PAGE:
A great wine-tasting

I had a fantastic wine-tasting recently, which took place at Graze, Hilton KL. It’s very rare that i love all the wines at these sessions, but man, these were perfectly-selected.

The delicious award-winning Californian wines are under Treasury Wine Estates, and the session was guided by TWE Winemaking Ambassador Stuart Rusted.

The congregation

The congregation

We had several wines before and during lunch, starting with the Beringer Founder’s Estate Sauvignon Blanc. Refreshing & fruity in a citrusy way, soft, but rich as well. Clean grassy finish.

It’s for sure a superb wine, one that could easily challenge New Zealand’s sauvignon blancs. The grapes are from vineyards on the Central Coast mixed with those from the California Delta. I had to go for seconds. And thirds.

Come 'ere u!

Come ‘ere u!

It’s RRP is RM89, which is awesome value. Beringer has been producing since 1876 in Napa Valley.

After i got my late breakfast outta the way we had the Chardonnay. It was the Sterling Vineyards VC (RRP RM117). Again, the right amount of fruit, minimal dryness when it ends, and less oaky that the usual. A citrusy finish.


Main course, NZ sirloin

A little tipsy by the time lunch was served. Food was awesome, as usual.

This was probably the first time i had a Cali merlot, the Stags Leap Napa Valley Merlot 2014 (279). Wine growers have faced a drought there for a decade, giving the grape richer flavours. As is typical of merlots, this one has a dry finish; however not the tongue-twisting dryness that usually puts me off merlot.

I’m more of a cabsauv kinda guy. We were served the Beaulieu Vineyards Cab Sauv 2015 (92). On my palate i got sweet berry. It’s also a little ‘leafy’, with tannin, but these are lighter flavours. Finish is velvety. Another excellent production.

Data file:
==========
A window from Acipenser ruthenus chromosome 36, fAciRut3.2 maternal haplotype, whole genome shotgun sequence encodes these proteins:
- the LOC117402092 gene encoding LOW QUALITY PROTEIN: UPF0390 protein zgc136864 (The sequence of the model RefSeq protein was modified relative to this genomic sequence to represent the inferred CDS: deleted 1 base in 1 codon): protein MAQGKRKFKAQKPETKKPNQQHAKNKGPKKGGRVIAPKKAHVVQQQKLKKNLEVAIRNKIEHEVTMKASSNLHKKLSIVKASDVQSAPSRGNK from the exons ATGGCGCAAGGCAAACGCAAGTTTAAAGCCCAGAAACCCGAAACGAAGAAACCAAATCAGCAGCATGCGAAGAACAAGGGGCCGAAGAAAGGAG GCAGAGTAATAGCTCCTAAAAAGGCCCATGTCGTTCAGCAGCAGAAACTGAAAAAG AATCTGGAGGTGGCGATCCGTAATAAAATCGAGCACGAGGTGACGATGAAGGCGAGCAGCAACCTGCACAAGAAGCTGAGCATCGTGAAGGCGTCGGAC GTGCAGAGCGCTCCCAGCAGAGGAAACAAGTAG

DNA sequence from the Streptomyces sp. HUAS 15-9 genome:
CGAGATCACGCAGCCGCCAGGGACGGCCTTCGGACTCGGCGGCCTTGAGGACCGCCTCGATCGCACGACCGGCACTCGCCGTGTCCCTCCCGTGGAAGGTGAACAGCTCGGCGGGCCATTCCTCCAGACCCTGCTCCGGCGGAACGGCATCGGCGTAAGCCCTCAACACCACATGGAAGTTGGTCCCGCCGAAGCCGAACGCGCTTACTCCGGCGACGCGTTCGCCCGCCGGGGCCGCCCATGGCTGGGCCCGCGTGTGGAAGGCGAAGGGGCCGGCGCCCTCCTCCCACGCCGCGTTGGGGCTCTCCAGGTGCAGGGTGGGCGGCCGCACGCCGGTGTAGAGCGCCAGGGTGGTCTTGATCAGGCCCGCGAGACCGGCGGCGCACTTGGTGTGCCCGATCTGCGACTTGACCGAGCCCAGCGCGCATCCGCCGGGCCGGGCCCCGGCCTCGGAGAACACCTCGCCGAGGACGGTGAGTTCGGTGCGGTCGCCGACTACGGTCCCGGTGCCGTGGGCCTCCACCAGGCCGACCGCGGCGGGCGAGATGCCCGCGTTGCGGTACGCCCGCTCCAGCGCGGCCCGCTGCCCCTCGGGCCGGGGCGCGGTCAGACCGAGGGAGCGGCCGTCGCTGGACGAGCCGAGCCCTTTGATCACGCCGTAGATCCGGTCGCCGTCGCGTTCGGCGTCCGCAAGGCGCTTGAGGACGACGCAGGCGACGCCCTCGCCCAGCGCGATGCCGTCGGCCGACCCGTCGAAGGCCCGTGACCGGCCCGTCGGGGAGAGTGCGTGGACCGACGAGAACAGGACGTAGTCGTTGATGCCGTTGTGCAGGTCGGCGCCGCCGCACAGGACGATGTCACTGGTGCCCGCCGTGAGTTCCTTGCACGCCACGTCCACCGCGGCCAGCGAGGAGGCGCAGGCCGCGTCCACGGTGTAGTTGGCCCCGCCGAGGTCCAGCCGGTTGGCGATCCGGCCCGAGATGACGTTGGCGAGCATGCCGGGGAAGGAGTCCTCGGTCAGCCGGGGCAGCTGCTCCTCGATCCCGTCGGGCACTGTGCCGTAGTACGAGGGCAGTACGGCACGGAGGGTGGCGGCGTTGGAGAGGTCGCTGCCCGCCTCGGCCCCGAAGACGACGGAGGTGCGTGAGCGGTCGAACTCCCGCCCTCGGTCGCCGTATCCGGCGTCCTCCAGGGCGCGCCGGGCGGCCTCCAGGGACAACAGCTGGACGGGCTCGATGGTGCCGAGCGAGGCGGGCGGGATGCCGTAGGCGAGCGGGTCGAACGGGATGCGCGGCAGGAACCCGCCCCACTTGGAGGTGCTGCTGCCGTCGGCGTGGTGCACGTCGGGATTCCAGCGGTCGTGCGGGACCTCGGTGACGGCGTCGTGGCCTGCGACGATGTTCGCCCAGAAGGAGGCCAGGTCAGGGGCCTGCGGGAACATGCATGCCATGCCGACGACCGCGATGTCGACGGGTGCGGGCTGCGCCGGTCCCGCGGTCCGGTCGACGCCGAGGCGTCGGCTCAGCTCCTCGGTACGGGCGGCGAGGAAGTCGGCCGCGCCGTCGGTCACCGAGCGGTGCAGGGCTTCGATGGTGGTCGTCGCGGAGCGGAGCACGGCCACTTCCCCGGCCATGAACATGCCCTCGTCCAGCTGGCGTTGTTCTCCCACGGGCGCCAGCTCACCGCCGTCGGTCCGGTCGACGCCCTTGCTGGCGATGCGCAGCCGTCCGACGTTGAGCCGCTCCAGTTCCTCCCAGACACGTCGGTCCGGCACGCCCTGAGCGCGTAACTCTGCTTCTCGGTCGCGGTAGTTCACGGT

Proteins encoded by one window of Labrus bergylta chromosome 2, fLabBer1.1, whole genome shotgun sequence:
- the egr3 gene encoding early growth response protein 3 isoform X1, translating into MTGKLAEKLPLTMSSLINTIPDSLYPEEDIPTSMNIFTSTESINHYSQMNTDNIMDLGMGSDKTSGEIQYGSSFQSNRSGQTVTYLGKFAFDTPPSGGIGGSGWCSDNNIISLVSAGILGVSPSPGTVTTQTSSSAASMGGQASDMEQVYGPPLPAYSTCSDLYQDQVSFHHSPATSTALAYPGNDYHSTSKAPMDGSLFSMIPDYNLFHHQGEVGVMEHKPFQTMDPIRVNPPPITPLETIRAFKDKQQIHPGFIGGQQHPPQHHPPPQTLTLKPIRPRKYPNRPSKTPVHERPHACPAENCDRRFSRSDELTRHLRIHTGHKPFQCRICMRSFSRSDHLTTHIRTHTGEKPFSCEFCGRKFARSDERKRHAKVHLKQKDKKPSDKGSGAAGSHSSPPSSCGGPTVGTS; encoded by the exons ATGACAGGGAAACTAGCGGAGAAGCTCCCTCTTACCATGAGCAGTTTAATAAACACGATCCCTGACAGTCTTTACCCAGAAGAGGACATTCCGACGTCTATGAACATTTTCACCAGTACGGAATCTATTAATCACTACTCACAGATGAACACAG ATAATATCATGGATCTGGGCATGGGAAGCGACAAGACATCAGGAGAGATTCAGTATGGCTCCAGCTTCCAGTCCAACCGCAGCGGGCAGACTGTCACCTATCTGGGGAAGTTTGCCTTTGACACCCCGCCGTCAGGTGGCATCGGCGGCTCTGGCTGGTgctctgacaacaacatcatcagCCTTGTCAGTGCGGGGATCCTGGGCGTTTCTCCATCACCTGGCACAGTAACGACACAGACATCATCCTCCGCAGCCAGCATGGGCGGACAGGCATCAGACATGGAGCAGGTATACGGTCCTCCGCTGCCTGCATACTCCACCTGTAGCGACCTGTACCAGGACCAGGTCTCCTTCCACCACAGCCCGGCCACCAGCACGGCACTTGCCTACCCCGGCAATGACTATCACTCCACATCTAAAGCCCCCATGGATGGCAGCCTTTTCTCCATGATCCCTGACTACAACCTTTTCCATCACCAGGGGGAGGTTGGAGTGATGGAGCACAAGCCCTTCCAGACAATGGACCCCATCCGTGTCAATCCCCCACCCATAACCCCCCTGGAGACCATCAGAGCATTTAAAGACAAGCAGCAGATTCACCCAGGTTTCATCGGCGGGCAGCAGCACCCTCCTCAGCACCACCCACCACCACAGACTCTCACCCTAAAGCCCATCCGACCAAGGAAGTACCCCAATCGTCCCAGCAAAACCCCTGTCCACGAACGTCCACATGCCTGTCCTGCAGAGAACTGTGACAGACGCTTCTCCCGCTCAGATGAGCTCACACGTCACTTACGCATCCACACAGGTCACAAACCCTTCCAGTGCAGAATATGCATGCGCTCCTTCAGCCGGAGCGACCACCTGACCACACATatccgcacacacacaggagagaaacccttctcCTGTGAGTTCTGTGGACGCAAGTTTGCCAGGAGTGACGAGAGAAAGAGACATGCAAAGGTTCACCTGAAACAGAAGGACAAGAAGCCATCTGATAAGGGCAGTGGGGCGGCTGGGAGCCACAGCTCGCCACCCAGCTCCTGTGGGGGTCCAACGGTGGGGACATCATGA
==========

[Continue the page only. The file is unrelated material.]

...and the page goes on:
BV_Asia CA CabSauv_750_nvThis was followed by an on-point Pinot, Sterling Vineyards VC Pinot Noir 2015 (117). It does a 10-month bid in American & French oak. The concentrated palate is rich with good depth and complex flavors of dark berries.

Dessert wasn't a dessert wine

Dessert wasn’t a dessert wine

For the finale, our glasses were blessed with the Beringer Private Reserve Cab Sauv 2012 (489). (ABV 14.9%)

The sifu for the day

The sifu for the day, kickin back

Their wines are near-perfect. Amazing stuff.

And understandably except for the Private Reserve, the prices are as enticing as the quality of these superb productions.


I’ll definitely get my hands on some these wines, and not necessarily for special occasions either. Sunday breakfast should do.


Brain damage: 8/10


Wolf Blass Wines + Chinese food

Winemaker Wolf Blass recently had a lunch wine-tasting at this fancy Chinese food joint in Nexus called Dao Xiang Chinese Cuisine and it was great.

Catch of the day...

Catch of the day…